- Another limitation of this work (and a path for possible future work) comes from the batch-like nature of the architecture. Data are downloaded and operations are segmented each number of minutes, and an operation is only analyzed (that is, compared with previous executions of the same operation) when it has finished. Due to this, if a very severe anomaly takes place, it might take some minutes until the system detects it. Regarding this limitation, when very severe anomalies happen there are usually other ways to be aware of them, including manual thresholds; the main target of this approach is to detect changes that might not be severe per se, but do imply a change in the way the machine is working, so the gap of a few minutes until it is detected does not make a large difference.

## 6. Conclusions and Future Work

- The developed methodology introduced in this paper takes industrial manufacturing a step further towards the Smart manufacturing and the Industry 4.0 paradigm.
- It allows machine operators to obtain a nearly real-time diagnosis of the production process.
- It permits a thorough scrutiny of so far unsupervised production parameters either pneumatic, hydraulic and/or electronic as far as production information can be analyzed and consolidated from an assortment of sensors.
- Rapid differentiation between anomalous and normal manufacturing processes is made possible via comparison between nearly real-time collected data and stored sequences from previous manufacturing cycles or theoretical ones developed by the hardware vendors.
- Manufacturing equipment can be preventively maintained as production anomalies are detected in advance.
- Collaborative manufacturing, one of the most important aims of Smart manufacturing and Industry 4.0, is put forward by the methodology summarized in this article.

- Apply the knowledge acquired during the pattern detection process, which allows the detection of other behaviors, anomalies or wear, in critical elements of the machine and therefore allows for the avoidance of unscheduled stops or long periods of inactivity of the machine.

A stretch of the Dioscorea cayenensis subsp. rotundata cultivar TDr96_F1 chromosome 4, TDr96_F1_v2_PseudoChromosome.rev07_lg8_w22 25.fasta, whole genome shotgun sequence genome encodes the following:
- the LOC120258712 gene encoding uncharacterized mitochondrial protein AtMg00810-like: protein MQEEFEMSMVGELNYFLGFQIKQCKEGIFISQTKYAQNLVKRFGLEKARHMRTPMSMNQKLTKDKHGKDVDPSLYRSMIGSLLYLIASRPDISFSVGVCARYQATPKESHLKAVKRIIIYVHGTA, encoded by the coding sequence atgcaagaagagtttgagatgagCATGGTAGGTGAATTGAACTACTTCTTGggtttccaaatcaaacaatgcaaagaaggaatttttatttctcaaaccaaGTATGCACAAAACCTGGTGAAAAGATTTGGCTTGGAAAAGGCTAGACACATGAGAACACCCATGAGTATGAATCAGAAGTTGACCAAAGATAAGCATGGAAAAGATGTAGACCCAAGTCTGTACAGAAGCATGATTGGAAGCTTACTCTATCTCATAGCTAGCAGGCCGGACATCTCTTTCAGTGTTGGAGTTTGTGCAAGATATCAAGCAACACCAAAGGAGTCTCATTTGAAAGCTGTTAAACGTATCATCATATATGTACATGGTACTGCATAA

- Improvement of the visualization is proposed, adapting more to the process focusing on the operator at the foot of the machine, allowing him to have a diagnosis at all times.
- Validate the model when there is no continuity in the processes, that is, when serial pieces are not made. By having more diverse information, there is not so much specific information about the process, which can be a great barrier to developing a reliable model.
- Use mixed models of deep learning and machine learning and combining them with DTW to improve the model, as well as different methodologies that can be adjusted to the problems that may appear.
- Using deep learning techniques to be able to implement a predictive model. Currently making a predictive model in real time is very complex due to the limitations offered by the numerical control. It must be taken into account that it is not the task of the CNC to have to perform such tasks.
- In order to improve the response time to anomalies, early classification techniques for time series [27] will be considered so that anomalous behavior can be detected before the operation has finished.

## Author Contributions

## Funding

## Conflicts of Interest

## Abbreviations

API | Application Programming Interface |

CNC | Computer Numerical Control |

DBSCAN | Density-Based Spatial Clustering of Applications with Noise |

DTW | Dynamic Time Warp |

IIoT | Industrial Internet of Things |

IoT | Internet of Things |

PLC | Programmable Logic Controller |

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**Figure 2.**(

**a**) Evolution in time of

`Cnc_Program_BlockNumber_RT`. (

**b**) Segmentation of two executions of the same program by operation.

**Figure 5.**(

**a**) Example of analysis with no anomalous executions. (

**b**) Example of analysis with one anomaly.

**Figure 6.**(

**a**) Spindle power during executions with no anomalies. (

**b**) Spindle power for executions where one is anomalous.

**Figure 7.**(

**a**) Representation of the one cosine (red) and nineteen sines (grey). (

**b**) Application of [12] to these series.

Name | Description | Unit |
---|---|---|

Timestamp | Time of the data acquisition | YYYY/MM/DD hh:mm:ss |

Axis_FeedRate_actual | Tool Feed Rate | mm/min |

Cnc_Program_Name_RT | Program Name | |

Cnc_Block_Number_RT | Program Line Number | |

Cnc_Tool_Number_RT | Tool Code Number | |

Spindle_Power_percent | Spindle Power consumption | % |

Spindle_speedActual_rpm | Spindle angular velocity | rpm |

timestamp | Spindle_Power_percent | Cnc_Program_Name_RT | … |
---|---|---|---|

2019-04-01 19:00:00 | 100 | Program1 | … |

2019-04-01 19:00:01 | 101 | Program1 | … |

2019-04-01 19:00:02 | 99 | Program1 | … |

© 2019 by the authors. Licensee MDPI, Basel, Switzerland. This article is an open access article distributed under the terms and conditions of the Creative Commons Attribution (CC BY) license (http://creativecommons.org/licenses/by/4.0/).

## Share and Cite

**MDPI and ACS Style**

Herranz, G.; Antolínez, A.; Escartín, J.; Arregi, A.; Gerrikagoitia, J.K.
Machine Tools Anomaly Detection Through Nearly Real-Time Data Analysis. *J. Manuf. Mater. Process.* **2019**, *3*, 97.
https://doi.org/10.3390/jmmp3040097

**AMA Style**

Herranz G, Antolínez A, Escartín J, Arregi A, Gerrikagoitia JK.
Machine Tools Anomaly Detection Through Nearly Real-Time Data Analysis. *Journal of Manufacturing and Materials Processing*. 2019; 3(4):97.
https://doi.org/10.3390/jmmp3040097

**Chicago/Turabian Style**

Herranz, Gorka, Alfonso Antolínez, Javier Escartín, Amaia Arregi, and Jon Kepa Gerrikagoitia.
2019. "Machine Tools Anomaly Detection Through Nearly Real-Time Data Analysis" *Journal of Manufacturing and Materials Processing* 3, no. 4: 97.
https://doi.org/10.3390/jmmp3040097